Girl saving money with family at the back

Teaching your children financial responsibility

| March 24, 2014

Talking to children about finances can be a stressful and somewhat taboo topic, but what they learn early on about spending and saving can stay with them for a lifetime.

The marketers of clothes, toys, games and food that appeal to young people are experts at hitting just the right chord to make it seem their product is something the youthful consumer cannot do without.

So how do we teach our children financial responsibility when it appears the rest of the universe is goading them to spend, spend, spend?

First, you’re going to have to invest time and energy into these lessons, which may be harder than you think. According to a survey by the American Institute of CPAs[1], parents are more likely to have spoken with their kids about the importance of getting good grades, having good manners, and the dangers of smoking, rather than talking about money. The truth, though, is that it’s much easier to develop a good habit than to break a bad one. So, you must resolve to spend a lot of parental time and patience on the project to make it interesting, and take the opportunity to encourage your child’s involvement in the financial decisions that affect them.

Having an allowance and the ability to control their own money is a good way for children to learn about finances. Generally, when a child is around age 10, they can start being responsible for their own savings account. Attaching responsibility to their allowance and savings shows children that the source of money is work. Once children have the money, that’s when the hard work begins.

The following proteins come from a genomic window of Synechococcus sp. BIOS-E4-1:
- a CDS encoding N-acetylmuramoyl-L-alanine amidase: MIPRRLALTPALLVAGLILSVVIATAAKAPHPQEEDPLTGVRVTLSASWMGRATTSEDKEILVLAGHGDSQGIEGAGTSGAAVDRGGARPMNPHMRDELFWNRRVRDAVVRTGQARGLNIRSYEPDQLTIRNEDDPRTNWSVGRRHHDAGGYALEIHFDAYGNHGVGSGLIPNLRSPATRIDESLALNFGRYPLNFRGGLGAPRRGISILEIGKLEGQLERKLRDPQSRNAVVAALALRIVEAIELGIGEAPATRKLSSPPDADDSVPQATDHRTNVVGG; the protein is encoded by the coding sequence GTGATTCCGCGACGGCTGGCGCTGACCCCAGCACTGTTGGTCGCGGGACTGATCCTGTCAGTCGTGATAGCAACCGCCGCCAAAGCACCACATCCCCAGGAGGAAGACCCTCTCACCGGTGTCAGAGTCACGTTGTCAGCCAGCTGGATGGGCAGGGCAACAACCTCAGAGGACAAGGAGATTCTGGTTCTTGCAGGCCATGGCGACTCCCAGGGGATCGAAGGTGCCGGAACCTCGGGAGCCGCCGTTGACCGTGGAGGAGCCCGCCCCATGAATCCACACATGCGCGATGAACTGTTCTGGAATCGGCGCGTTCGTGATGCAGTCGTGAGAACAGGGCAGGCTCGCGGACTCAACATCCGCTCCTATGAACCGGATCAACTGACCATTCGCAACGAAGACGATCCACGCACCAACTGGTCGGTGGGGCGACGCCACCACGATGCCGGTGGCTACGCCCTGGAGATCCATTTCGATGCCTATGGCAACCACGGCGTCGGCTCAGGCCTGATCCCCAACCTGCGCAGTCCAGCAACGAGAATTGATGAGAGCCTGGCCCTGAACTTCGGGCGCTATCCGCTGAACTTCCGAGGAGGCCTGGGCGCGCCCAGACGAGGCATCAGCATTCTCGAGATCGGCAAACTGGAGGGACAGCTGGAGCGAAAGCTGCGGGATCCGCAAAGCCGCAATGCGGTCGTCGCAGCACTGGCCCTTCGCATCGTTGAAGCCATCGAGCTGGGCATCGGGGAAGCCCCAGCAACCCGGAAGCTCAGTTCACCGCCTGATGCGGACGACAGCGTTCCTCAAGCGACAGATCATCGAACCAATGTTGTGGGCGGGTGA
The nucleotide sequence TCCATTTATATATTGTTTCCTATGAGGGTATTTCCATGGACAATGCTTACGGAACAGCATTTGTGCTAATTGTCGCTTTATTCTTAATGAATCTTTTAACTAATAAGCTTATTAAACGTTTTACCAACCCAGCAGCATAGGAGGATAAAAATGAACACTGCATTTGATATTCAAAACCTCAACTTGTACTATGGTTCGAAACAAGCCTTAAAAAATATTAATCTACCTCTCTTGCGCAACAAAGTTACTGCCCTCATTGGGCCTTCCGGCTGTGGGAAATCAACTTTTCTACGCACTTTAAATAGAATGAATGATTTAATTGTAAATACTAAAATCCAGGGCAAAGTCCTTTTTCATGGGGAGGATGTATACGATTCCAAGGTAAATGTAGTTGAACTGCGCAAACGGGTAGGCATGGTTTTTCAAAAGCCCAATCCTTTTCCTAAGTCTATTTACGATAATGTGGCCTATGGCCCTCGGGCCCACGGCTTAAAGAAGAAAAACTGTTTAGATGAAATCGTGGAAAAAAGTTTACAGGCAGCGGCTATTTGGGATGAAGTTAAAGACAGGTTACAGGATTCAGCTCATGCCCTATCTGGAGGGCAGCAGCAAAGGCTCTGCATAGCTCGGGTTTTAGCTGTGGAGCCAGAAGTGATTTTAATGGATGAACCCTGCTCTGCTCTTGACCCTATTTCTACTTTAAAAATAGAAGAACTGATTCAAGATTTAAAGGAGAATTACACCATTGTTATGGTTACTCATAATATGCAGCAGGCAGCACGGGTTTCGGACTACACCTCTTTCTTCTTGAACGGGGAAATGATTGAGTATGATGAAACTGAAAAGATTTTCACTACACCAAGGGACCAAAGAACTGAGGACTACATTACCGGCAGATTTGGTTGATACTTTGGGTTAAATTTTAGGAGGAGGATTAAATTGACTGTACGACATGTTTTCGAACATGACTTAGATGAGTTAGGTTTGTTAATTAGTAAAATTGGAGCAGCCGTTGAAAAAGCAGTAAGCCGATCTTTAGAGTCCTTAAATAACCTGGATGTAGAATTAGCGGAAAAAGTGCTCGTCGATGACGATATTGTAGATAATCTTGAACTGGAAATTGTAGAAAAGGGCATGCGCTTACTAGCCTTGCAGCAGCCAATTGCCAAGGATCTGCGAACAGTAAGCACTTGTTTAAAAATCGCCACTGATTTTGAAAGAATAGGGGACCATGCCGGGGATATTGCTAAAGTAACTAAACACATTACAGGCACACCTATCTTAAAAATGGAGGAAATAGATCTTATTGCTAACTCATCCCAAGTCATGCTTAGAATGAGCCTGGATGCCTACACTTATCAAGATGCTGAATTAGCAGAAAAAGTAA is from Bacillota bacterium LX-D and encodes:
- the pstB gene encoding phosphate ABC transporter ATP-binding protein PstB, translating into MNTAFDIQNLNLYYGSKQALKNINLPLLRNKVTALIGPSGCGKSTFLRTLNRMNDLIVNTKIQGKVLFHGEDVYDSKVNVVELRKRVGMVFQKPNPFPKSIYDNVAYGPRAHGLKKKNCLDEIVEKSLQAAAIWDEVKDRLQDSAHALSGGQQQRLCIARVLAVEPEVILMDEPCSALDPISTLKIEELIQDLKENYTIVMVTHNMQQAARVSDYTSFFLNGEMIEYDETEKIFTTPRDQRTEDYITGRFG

The trick, now, is to teach your child the balance between spending and saving. There are several ways to do this, but you’ll want to tailor your strategy to your child and find what works best for him or her. Teaching children the balance between spending and savings is a fine line, but it’s important to draw that line in the sand. Here are some suggestions.

  • Offer to match the amount the child saves.
  • Take them with you to open a savings account.
  • Don’t always refuse when they want to withdraw money for a specific purpose.
  • Provide an allowance in denominations that encourage saving. For example, divide a $10 allowance into a $5 bill and five $1 bills, with the encouragement to put one or more dollars into savings before spending the remainder.

Once your child has the savings habit down, it’s time to consider investments. One way to introduce children to this new realm of finances is to open a mutual fund account that will be funded entirely with your child’s money. Of course, you’ll have to be the custodian on the account until your child is 18 or 21 depending upon state laws, so you may want to choose a company with which you already have a relationship and that has a long track record. Remember, mutual funds can represent a variety of investment styles and asset classes that offer both the potential for long term growth and loss of value as there are no guarantees.  Once the statements start coming, I encourage you to sit down with your child and teach them about dividends, capital gains, growing account value, etc.

These tips, if implemented at an early age, should give your children the knowledge and good sense they will need later in life to be financially sound.

Note: First Command is not affiliated with the AICPA.

[1] AICPA Survey: Money Among Lowest Priorities in Talks Between Parents, Kids

Vickie Mauldin retired from the United States Air Force in 2004 after 30 years, serving her two final tours as Command Chief Master Sergeant for United States Air Forces in Europe and Air Force Materiel Command. The mission of First Command Educational Foundation (FCEF) is to educate those who serve. Learn more on Facebook: .

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